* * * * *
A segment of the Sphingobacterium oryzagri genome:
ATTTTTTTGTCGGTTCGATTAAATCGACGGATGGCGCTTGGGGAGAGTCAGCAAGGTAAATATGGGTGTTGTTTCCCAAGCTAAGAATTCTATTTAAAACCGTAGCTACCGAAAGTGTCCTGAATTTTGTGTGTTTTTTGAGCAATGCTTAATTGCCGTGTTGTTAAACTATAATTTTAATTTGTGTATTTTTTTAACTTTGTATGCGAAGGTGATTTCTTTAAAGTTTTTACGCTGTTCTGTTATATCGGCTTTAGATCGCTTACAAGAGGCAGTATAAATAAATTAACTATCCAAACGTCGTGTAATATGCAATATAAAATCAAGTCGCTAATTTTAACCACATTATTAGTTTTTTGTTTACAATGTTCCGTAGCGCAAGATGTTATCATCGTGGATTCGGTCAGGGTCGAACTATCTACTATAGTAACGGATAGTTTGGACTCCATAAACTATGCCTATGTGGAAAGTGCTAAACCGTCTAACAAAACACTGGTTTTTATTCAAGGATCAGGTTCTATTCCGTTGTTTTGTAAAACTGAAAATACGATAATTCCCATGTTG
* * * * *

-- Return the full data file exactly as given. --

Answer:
A segment of the Sphingobacterium oryzagri genome:
ATTTTTTTGTCGGTTCGATTAAATCGACGGATGGCGCTTGGGGAGAGTCAGCAAGGTAAATATGGGTGTTGTTTCCCAAGCTAAGAATTCTATTTAAAACCGTAGCTACCGAAAGTGTCCTGAATTTTGTGTGTTTTTTGAGCAATGCTTAATTGCCGTGTTGTTAAACTATAATTTTAATTTGTGTATTTTTTTAACTTTGTATGCGAAGGTGATTTCTTTAAAGTTTTTACGCTGTTCTGTTATATCGGCTTTAGATCGCTTACAAGAGGCAGTATAAATAAATTAACTATCCAAACGTCGTGTAATATGCAATATAAAATCAAGTCGCTAATTTTAACCACATTATTAGTTTTTTGTTTACAATGTTCCGTAGCGCAAGATGTTATCATCGTGGATTCGGTCAGGGTCGAACTATCTACTATAGTAACGGATAGTTTGGACTCCATAAACTATGCCTATGTGGAAAGTGCTAAACCGTCTAACAAAACACTGGTTTTTATTCAAGGATCAGGTTCTATTCCGTTGTTTTGTAAAACTGAAAATACGATAATTCCCATGTTG